One of the arguments developed by such theories is that there is a strong connection between trust in institutions (and especially in the legal system) and interpersonal trust. More specifically, some researchers have argued that the institutional framework and the system of public policies in a country influence the level of social capital, namely that corrupt public officials generate mistrust among ordinary citizens. Conversely, it is argued, taking efficient steps against corruption will result in increasing the levels of interpersonal trust.

As a national of a former communist country, I agree that high levels of corruption and a strong social capital cannot go together. However, I would like to highlight two particularities of post-communist countries, which should add a nuance to the causal mechanisms between interpersonal and institutional trust:

  1. The distinction between high-level and petty corruption is still fundamental in some of these countries, to the extent that in many cases only the former is perceived as ‘real’ corruption, whereas the other is ‘getting by’, i.e. deceiving ‘the system’. Though many people fall prey to this latter mechanism in everyday situations and complain about it, they have also come appreciate the usefulness of ‘not standing in the queue’ when a shortcut is possible. Therefore, petty corruption is generally perceived as a necessary evil, and people tend to be more tolerant towards this phenomenon as compared to high level corruption. Consequently, widespread petty corruption does not proportionally shake interpersonal and institutional trust. Further, in countries where high level corruption is rampant, people become somehow inured to it, and anti-corruption measures have a much slower impact on trust than in consolidated democracies. For an interesting analysis of this issue, see Uslaner, 2008 (chapters 5 and 6).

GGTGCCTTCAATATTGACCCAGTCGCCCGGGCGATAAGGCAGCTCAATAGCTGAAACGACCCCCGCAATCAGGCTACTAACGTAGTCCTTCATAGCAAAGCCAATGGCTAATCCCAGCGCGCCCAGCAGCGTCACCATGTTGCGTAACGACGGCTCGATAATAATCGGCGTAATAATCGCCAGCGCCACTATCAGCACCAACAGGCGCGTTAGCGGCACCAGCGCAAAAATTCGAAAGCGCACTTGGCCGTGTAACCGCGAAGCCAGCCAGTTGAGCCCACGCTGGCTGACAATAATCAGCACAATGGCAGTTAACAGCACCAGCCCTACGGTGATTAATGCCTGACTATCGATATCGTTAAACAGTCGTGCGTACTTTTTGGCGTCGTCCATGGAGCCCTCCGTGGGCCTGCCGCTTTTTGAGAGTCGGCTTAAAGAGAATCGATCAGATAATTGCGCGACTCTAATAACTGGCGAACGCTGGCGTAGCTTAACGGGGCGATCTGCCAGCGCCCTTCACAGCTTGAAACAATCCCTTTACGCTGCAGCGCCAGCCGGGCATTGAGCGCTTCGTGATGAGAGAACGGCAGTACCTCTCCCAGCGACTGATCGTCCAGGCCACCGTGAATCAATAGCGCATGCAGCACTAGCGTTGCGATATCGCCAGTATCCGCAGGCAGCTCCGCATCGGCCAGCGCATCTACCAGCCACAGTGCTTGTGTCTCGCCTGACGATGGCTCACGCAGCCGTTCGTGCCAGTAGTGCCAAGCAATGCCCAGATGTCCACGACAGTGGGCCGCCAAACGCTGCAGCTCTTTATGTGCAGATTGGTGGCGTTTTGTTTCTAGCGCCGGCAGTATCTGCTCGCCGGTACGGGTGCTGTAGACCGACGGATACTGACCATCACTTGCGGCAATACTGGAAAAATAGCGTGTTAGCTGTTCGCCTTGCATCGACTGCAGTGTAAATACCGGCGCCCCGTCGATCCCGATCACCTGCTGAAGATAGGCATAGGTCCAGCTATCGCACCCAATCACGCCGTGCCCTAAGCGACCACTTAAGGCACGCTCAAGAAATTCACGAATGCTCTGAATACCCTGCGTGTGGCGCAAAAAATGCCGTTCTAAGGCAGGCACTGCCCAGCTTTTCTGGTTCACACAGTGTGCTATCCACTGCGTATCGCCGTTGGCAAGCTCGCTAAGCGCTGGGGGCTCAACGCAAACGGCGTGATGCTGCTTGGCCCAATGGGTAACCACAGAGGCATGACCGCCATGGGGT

2. Secondly, I think the idea of ‘trust in institutions’ is less clear in countries that experienced communism. At empirical level, the Romanian example shows a gap between citizens, on one hand, and the state and its institutions on the other. There is a consistent collective perception of the state as a monolithic, immobile entity, and it is difficult to think of institutions as the result of a negotiated partnership translated into public policies. Also, unlike consolidated democracies, where criteria for assessing the performance of public institutions are clearer and ordered, in countries like Romania, there is a mix of criteria leading to sometimes paradoxical conclusions. For instance, a 2010 opinion poll revealed that three out of five respondents believed that human rights are not respected in Romania, half of the respondents said they would vote for the reintroduction of death penalty, and the Police (55%) was significantly less trusted than the Church (80%) or the media (61%).